Author Topic: Blue Origin's New Glenn Payload/Capsule Speculation  (Read 18909 times)

Offline oldAtlas_Eguy

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Re: Blue Origin's New Glenn Payload/Capsule Speculation
« Reply #60 on: 10/01/2016 05:01 PM »
One thing I noticed is New Glenn is about the perfect size to lift a space plane the size of the HL-42.
http://www.astronautix.com/h/hl-42.html

Even though it was down played in an earlier post partnering with SNC could be one way BO could close the gap with Spacex and Boeing.
The Dreams Chaser is based on HL-20/42. Blue are using Biconic capsule last they released any info commercial crew.

What if Blue Origins take a leaf out of SpaceX's book and design a biconic second stage designed to land like ITS?
That would surely lower dramatically the pricetag of spaceflight, which is Bezos' stated target.
I can think of a lot of uses for a fully reusable TSTO capable of say 20-30 tons to LEO, from space station assembly/maintenance to satellite constellations or crew taxi ...
Yes such a system available for operations in the early 2020s at 4-5 years prior to the ITS operational status would be a leapfrog of the F9/FH prices and capabilities. A 20mt to LEO for a price of $30M or less would be an excellent driver of reducing access to LEO costs ~$1,500/kg or $10M per passenger seat vs F9(reusable) at $3,000/kg and $20M per passenger seat.

Offline TrevorMonty

Blue a systematic in their approach to LV design, each new LV will build on last. This maybe why they decided on Biconic capsule, the shape scales.


Offline Patchouli

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Re: Blue Origin's New Glenn Payload/Capsule Speculation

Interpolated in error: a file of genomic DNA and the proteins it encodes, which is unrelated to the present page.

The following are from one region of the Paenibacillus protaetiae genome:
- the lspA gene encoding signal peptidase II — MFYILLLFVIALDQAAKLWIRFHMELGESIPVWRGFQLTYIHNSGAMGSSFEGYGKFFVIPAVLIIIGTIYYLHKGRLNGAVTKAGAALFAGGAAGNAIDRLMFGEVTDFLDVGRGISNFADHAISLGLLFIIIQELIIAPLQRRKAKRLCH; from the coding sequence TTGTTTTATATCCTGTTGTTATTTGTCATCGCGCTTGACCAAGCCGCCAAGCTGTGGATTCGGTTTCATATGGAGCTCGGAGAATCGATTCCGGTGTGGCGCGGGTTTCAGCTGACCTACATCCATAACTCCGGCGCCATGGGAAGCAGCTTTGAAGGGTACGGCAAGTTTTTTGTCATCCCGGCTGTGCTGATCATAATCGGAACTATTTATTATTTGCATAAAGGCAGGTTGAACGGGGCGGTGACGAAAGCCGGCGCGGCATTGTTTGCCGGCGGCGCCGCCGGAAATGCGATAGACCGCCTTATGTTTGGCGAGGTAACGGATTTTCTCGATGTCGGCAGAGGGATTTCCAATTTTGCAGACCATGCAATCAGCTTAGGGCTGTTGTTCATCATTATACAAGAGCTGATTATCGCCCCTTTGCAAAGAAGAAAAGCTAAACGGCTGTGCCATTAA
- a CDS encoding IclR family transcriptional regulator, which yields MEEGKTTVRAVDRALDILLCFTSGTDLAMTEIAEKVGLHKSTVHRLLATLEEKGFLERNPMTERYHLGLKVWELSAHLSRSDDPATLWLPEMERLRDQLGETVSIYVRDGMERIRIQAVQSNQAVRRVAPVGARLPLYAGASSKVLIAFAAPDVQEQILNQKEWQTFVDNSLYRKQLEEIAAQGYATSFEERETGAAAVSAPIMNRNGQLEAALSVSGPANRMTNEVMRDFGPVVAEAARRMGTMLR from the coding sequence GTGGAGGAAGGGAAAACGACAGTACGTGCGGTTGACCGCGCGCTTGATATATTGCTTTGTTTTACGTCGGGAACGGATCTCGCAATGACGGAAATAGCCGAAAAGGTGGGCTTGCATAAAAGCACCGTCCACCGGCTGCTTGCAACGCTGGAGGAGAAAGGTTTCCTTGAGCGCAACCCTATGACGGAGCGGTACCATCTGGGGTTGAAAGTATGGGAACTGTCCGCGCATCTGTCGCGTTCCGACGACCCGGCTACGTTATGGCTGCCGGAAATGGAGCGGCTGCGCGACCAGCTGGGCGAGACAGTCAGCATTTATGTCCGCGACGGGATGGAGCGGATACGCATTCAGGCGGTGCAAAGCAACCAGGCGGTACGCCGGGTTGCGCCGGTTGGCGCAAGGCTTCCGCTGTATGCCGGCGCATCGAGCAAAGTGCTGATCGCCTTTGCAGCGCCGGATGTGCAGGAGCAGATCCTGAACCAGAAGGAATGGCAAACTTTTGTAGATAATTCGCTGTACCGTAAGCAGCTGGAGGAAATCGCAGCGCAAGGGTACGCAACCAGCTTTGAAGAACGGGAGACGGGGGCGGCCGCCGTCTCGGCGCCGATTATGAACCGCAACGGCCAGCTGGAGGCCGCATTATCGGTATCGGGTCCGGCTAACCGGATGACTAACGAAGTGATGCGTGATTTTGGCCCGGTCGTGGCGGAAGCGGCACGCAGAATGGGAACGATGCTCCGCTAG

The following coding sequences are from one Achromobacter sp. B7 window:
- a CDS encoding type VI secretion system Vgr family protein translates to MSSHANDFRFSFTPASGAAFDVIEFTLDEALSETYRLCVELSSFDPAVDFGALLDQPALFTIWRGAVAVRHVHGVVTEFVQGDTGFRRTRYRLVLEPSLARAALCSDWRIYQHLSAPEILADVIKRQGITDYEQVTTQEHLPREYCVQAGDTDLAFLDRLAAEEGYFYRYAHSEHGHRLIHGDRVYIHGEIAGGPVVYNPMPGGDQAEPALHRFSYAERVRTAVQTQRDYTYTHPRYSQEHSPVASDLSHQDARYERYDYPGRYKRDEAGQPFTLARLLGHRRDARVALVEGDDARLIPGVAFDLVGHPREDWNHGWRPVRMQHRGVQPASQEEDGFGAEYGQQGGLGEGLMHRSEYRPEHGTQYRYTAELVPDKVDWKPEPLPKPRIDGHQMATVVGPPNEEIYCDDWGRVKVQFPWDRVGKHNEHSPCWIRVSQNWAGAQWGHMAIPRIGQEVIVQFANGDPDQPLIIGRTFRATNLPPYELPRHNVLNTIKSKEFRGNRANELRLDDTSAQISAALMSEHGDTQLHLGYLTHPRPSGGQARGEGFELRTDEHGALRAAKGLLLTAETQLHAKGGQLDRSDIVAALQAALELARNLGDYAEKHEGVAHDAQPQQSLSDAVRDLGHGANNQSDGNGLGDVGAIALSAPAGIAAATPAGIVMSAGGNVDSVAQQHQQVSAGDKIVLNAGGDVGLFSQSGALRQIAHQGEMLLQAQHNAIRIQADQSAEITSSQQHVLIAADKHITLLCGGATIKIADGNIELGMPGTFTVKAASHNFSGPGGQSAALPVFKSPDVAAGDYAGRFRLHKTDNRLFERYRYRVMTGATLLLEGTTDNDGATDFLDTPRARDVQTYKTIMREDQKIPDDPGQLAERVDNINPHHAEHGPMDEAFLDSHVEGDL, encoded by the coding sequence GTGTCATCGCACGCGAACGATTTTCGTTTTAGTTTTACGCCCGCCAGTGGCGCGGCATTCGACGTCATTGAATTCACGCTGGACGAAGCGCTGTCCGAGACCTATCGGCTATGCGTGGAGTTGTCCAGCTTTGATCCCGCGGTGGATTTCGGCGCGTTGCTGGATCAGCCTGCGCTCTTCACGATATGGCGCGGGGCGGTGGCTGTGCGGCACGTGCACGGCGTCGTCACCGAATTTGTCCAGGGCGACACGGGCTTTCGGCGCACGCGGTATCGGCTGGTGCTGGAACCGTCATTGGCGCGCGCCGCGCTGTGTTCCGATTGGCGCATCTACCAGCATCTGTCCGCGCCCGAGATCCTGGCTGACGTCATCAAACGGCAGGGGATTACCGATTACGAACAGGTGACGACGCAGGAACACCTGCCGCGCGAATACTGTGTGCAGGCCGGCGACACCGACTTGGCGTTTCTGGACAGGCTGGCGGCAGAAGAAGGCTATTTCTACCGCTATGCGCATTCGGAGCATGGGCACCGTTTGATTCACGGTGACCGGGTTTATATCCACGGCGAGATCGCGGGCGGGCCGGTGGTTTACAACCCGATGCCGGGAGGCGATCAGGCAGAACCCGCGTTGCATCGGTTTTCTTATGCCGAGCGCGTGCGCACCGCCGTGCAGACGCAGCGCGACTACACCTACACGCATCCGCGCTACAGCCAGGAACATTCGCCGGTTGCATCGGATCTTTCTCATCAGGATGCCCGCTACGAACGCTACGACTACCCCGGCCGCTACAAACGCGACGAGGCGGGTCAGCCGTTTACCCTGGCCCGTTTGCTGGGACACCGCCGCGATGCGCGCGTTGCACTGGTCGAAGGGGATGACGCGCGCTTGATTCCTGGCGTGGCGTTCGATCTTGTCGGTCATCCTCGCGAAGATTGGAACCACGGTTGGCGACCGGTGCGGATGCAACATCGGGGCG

« Reply #62 on: 10/01/2016 09:56 PM »
Blue a systematic in their approach to LV design, each new LV will build on last. This maybe why they decided on Biconic capsule, the shape scales.



A Biconic does allow an evolutionary path to a space plane type design see the Russian Kliper spacecraft.
« Last Edit: 10/01/2016 10:02 PM by Patchouli »

Offline TrevorMonty

After seeing NS LAS test I was wondering what Blue will use for NG capsule. They have few options.
1) place it on NG 1st stage and hope the 1st stage survives. Expensive test if stage doesn't survive.
2) use modified expendable 2nd stage with sea level BE4. May need to lower fuel load but should have enough DV to hit MaxQ.
 3) Use NS booster, assuming it can lift heavier orbital capsule. Would need extensive modifications to mount capsule.

Offline Chasm

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Re: Blue Origin's New Glenn Payload/Capsule Speculation
« Reply #64 on: 10/15/2016 11:59 PM »
A manned capsule escape test is not the first (or third) thing they would launch on NG.
By that time they should(tm) have one or more well used 1st stages. Then add a stock 2nd stage and do the test for real. Maybe do that launch partially fueled to keep the environmental impact small.

Blue is primarily interested in selling seats to tourists, they need to convince the public that their safety systems work. Easiest to do that using the actual flight configuration. For NASA they could go with a cobbled up rocket and try to save some money, but that is more difficult to explain. Also, once the booster is "free" the cost for such a test go down by a good margin. - If reuse does not work out Blue has a bigger problem.

Convincing the public is why I think that we may see another NS abort test in the future, once a booster and capsule combination reaches their end of life. Reinforcing the message that the safety systems work as intended over the full lifetime of the system.

Offline TrevorMonty

Public wouldn't care what  booster was used, just that capsule abort system worked and most important hope it isn't needed on their flight.

But you are right Blue will most likely fly a few cargo missions with crew capsule before passenger flights. Unlike Boeing I doubt they will rely on computer simulations.

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